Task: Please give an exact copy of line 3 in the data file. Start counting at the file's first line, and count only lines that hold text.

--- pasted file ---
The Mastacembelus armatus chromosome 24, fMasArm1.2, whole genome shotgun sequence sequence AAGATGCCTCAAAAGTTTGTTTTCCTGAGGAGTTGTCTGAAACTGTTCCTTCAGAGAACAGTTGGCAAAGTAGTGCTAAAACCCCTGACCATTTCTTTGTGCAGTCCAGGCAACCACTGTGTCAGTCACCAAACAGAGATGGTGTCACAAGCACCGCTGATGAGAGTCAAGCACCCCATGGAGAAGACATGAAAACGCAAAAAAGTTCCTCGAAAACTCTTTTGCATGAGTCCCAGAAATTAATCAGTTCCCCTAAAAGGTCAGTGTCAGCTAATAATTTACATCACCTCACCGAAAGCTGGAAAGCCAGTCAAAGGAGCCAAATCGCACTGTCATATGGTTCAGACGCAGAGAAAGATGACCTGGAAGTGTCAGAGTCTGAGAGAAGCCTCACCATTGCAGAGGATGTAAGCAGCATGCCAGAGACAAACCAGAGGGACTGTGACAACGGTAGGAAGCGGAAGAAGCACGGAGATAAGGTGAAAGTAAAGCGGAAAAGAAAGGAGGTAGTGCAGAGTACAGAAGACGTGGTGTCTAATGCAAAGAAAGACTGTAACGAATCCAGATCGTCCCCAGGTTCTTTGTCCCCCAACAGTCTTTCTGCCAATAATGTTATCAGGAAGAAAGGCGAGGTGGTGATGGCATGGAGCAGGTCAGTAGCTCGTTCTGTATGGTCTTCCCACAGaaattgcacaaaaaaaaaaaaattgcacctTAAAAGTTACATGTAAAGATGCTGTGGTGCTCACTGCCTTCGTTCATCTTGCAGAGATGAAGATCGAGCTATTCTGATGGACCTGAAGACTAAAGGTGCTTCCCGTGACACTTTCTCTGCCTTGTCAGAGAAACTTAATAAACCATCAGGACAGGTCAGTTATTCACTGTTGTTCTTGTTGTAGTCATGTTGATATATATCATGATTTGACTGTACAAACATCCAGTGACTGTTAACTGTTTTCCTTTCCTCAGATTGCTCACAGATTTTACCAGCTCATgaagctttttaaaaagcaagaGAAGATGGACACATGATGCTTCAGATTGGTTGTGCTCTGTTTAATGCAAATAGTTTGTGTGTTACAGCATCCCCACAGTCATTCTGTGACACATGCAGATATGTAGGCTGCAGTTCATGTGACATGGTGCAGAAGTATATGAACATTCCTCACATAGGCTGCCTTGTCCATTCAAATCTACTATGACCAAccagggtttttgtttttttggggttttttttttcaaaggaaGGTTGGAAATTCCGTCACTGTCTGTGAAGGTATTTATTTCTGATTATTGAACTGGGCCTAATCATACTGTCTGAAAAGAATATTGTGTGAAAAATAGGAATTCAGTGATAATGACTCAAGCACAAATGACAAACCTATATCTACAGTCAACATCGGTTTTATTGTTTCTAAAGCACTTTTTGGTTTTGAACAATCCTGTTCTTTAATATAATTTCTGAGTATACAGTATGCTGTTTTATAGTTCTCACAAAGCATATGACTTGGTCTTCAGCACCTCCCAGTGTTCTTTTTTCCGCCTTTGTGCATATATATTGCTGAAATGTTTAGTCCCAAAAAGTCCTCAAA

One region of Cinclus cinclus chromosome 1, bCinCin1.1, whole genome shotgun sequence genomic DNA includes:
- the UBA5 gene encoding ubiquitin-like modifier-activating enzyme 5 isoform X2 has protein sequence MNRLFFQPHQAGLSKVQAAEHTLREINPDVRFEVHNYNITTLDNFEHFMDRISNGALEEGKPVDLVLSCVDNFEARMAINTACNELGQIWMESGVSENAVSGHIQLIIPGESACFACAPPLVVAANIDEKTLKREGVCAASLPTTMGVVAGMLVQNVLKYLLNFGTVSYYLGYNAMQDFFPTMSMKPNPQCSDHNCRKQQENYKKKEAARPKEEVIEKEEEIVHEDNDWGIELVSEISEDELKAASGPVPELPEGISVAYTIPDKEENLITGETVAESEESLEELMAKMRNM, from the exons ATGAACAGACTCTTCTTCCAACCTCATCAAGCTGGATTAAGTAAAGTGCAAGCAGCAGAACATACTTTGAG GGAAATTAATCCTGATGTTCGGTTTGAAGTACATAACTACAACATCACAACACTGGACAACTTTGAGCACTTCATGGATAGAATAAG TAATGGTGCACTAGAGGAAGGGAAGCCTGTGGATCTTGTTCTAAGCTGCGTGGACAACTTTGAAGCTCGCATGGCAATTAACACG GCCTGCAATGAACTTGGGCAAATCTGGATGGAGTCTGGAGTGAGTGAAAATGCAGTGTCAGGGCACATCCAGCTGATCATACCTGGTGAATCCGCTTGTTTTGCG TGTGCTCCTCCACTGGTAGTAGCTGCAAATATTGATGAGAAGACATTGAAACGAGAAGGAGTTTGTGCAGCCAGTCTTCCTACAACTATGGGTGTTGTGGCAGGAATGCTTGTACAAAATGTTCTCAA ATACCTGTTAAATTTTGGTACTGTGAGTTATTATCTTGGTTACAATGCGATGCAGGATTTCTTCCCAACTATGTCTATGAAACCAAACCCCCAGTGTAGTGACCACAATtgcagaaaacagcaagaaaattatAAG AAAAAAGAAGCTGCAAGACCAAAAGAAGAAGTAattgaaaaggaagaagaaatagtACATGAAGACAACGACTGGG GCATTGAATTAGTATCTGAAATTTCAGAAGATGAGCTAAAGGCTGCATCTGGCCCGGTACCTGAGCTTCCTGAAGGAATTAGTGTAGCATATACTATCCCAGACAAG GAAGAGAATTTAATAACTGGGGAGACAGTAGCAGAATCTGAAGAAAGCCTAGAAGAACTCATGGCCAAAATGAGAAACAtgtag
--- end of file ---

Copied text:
- the UBA5 gene encoding ubiquitin-like modifier-activating enzyme 5 isoform X2 has protein sequence MNRLFFQPHQAGLSKVQAAEHTLREINPDVRFEVHNYNITTLDNFEHFMDRISNGALEEGKPVDLVLSCVDNFEARMAINTACNELGQIWMESGVSENAVSGHIQLIIPGESACFACAPPLVVAANIDEKTLKREGVCAASLPTTMGVVAGMLVQNVLKYLLNFGTVSYYLGYNAMQDFFPTMSMKPNPQCSDHNCRKQQENYKKKEAARPKEEVIEKEEEIVHEDNDWGIELVSEISEDELKAASGPVPELPEGISVAYTIPDKEENLITGETVAESEESLEELMAKMRNM, from the exons ATGAACAGACTCTTCTTCCAACCTCATCAAGCTGGATTAAGTAAAGTGCAAGCAGCAGAACATACTTTGAG GGAAATTAATCCTGATGTTCGGTTTGAAGTACATAACTACAACATCACAACACTGGACAACTTTGAGCACTTCATGGATAGAATAAG TAATGGTGCACTAGAGGAAGGGAAGCCTGTGGATCTTGTTCTAAGCTGCGTGGACAACTTTGAAGCTCGCATGGCAATTAACACG GCCTGCAATGAACTTGGGCAAATCTGGATGGAGTCTGGAGTGAGTGAAAATGCAGTGTCAGGGCACATCCAGCTGATCATACCTGGTGAATCCGCTTGTTTTGCG TGTGCTCCTCCACTGGTAGTAGCTGCAAATATTGATGAGAAGACATTGAAACGAGAAGGAGTTTGTGCAGCCAGTCTTCCTACAACTATGGGTGTTGTGGCAGGAATGCTTGTACAAAATGTTCTCAA ATACCTGTTAAATTTTGGTACTGTGAGTTATTATCTTGGTTACAATGCGATGCAGGATTTCTTCCCAACTATGTCTATGAAACCAAACCCCCAGTGTAGTGACCACAATtgcagaaaacagcaagaaaattatAAG AAAAAAGAAGCTGCAAGACCAAAAGAAGAAGTAattgaaaaggaagaagaaatagtACATGAAGACAACGACTGGG GCATTGAATTAGTATCTGAAATTTCAGAAGATGAGCTAAAGGCTGCATCTGGCCCGGTACCTGAGCTTCCTGAAGGAATTAGTGTAGCATATACTATCCCAGACAAG GAAGAGAATTTAATAACTGGGGAGACAGTAGCAGAATCTGAAGAAAGCCTAGAAGAACTCATGGCCAAAATGAGAAACAtgtag